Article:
U.S. Sen. Bernie Sanders officially announced his candidacy for president, Tuesday.
By Angelo Lynn
“BERRR-NIE, BERRR-NIE, BERRR-NIE,” roared the enthusiastic, hometown crowd of 5,000 supporters as Sen. Bernie Sanders, I-Vt., took the stage late Tuesday afternoon, May 26, at Burlington’s Waterfront Park to launch his presidential campaign.
In his trademark style—gesturing with his thumb and forefinger pinched together and dramatically jabbing the air while making each point—Sanders lashed out in his thick Brooklyn accent against the inequities of America’s income and wealth gap; against corporate greed; against a corrupt political system in which money buys elections; against trade agreements that have cost this country millions of “decent-paying jobs”; against the stranglehold of big energy companies that are destroying the planet through global warming; against banks and financial institutions that are “too big to fail”; against “the insanity” of an educational system that’s too expensive for too many and burdens millions of others with mountains of debt; and against a military-industrial complex that enmeshes the nation in unwise and unnecessary wars.
If elected, Sanders pledged, the country would not be run for the benefit of the wealthiest few, but for the benefit of all.
“Let’s be clear,” said Sanders, now 73, “this campaign is not about Hillary Clinton. It is not about Jeb Bush or anyone else. This campaign is about the needs of the American people, and the ideas and proposals that effectively address those needs… My campaign,” he said as the crowd chimed in, “will be of the people, by the people and for the people.”
“Today, with your support and the support of millions of people throughout this country, we begin a political revolution to transform our country economically, politically, socially and environmentally,” he told the cheering, placard-waving crowd.
“Now is the time for millions of working families to come together, to revitalize American democracy, to end the collapse of the American middle class and to make certain that our children and grandchildren are able to enjoy a quality of life that brings them health, prosperity, security and joy—and that once again makes the United States the leader in the world in the fight for economic and social justice, for environmental sanity and for a world of peace.”
Launching what he called an Agenda For America, Sanders’ most forceful message was on income and wealth disparity, calling it the “great moral issue of our time, the great economic issue of our time and … the great political issue of our time.”
“There is something profoundly wrong,” Sanders roared, “when the top one-tenth of 1 percent owns almost as much wealth as the bottom 90 percent, and when 99 percent of all new income goes to the top 1 percent… This grotesque level of inequality is immoral. It is bad economics. It is unsustainable. This type of rigged economy is not what America is supposed to be about. This has got to change and, as your president, together we will change it.”
On taxing the wealthy, Sanders was equally clear.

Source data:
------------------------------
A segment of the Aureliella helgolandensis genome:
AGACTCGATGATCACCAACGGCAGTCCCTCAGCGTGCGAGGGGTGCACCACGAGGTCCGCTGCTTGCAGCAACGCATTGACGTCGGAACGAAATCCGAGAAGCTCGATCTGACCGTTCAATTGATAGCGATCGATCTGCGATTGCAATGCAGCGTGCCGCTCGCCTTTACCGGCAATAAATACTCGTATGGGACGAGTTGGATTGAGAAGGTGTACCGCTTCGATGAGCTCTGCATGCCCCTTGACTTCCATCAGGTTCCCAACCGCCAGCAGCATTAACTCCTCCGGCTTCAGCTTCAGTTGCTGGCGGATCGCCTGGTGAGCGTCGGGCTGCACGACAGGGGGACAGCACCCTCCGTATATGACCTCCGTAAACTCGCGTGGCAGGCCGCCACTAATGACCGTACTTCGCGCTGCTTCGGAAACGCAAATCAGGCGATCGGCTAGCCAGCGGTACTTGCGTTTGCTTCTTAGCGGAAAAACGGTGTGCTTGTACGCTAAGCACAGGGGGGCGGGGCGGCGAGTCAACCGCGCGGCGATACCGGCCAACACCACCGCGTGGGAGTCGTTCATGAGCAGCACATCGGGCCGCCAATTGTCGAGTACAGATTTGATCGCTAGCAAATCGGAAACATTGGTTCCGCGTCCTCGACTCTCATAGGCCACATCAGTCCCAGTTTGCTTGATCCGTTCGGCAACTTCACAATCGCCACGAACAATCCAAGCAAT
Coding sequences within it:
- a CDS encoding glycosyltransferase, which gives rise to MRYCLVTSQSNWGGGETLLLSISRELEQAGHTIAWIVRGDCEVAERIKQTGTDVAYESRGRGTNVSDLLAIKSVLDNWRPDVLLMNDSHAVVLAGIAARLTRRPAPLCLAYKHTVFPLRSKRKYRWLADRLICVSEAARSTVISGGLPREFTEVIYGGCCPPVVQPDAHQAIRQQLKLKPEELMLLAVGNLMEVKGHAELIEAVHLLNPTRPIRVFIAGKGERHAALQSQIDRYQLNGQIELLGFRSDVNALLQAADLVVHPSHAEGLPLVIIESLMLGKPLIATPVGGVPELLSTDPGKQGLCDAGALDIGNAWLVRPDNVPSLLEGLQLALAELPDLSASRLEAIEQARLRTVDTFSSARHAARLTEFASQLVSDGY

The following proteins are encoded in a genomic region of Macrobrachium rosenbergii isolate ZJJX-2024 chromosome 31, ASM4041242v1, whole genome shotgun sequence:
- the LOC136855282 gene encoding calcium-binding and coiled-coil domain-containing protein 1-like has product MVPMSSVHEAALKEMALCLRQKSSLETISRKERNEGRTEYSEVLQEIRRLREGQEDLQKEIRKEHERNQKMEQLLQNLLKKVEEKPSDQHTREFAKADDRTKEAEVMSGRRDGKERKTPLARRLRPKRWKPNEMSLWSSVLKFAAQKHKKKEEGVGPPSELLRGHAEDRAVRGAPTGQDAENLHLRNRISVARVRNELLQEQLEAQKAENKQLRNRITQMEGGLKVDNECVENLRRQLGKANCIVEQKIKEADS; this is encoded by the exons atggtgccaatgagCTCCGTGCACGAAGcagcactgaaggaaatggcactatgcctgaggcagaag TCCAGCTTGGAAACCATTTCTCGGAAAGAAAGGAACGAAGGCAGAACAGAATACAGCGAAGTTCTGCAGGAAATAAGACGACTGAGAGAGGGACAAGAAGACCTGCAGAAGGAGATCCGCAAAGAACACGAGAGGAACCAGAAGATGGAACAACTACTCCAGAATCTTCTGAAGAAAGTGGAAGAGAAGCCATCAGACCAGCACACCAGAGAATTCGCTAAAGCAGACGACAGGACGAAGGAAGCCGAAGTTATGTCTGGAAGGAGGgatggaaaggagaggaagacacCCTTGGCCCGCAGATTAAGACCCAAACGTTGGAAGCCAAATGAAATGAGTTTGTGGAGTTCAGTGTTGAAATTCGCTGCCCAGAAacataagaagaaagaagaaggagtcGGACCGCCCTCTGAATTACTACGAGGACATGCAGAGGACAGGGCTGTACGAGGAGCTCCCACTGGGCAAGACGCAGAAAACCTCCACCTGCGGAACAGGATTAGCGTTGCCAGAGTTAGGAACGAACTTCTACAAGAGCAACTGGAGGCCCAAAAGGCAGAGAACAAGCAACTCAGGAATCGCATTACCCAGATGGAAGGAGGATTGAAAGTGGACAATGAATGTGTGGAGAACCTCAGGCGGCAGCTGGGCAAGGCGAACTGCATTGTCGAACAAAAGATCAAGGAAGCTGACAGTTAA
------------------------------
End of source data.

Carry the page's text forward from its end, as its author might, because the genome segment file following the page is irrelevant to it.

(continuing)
“This campaign is going to send a message to the billionaire class, and that is: You can’t have it all. You can’t get huge tax breaks while children in the country go hungry. You can’t continue sending our jobs to China while millions are looking for work. You can’t hide your profits in the Cayman Islands and other tax havens, while there are massive unmet needs on every corner of this nation. Your greed has got to end. You cannot take advantage of all the benefits of America, if you refuse to accept your responsibilities. That is why,” Sanders continued, “we need a tax system which is fair and progressive, which makes wealthy individuals and profitable corporations begin to pay their fair share of taxes.”
Sanders also lambasted the nation’s largest financial institutions.
“If a bank is too big to fail, it is too big to exist,” Sanders said. “We need a banking system which is part of the job-creating productive economy, not a handful of huge banks on Wall Street which engage in reckless and illegal activities.”
On the need to change the nation’s and world’s dependence on fossil fuels, Sanders was adamant.
“The United States must lead the world in reversing climate change,” he said, calling for the country to create a system that embraces energy efficiencies and renewable energy sources, including making the nation’s transportation system more energy efficient and placing a tax on carbon “to accelerate the transition away from fossil fuel.”
On health care and protecting the nation’s most vulnerable citizens, he referred to President Franklin D. Roosevelt’s frequent refrain that “a nation’s greatness is judged not by what it provides to the most well-off, but how it treats the people most in need. And that’s the kind of nation we must become,” said Sanders.
Vermont’s junior senator, former congressman and long-time mayor of Burlington, wrapped up his 30-minute speech by briefly telling the story of how his father moved to the United States from Poland, penniless and without much of an education but got a job as a paint salesman, and how the family lived a “solidly lower-middleclass life” in a small rent-controlled apartment in Brooklyn.
“As a kid I learned, in many, many ways, what lack of money means to a family. That’s a lesson I have never forgotten.”
Sanders noted he has seen the promise of America in his own life, “. . . but for too many of our fellow Americans, the dream of progress and opportunity is being denied by the grind of an economy that funnels all the wealth to the top.”
His campaign, he said, would rebuild America into a country that “works for all of us, and not just the few on top.”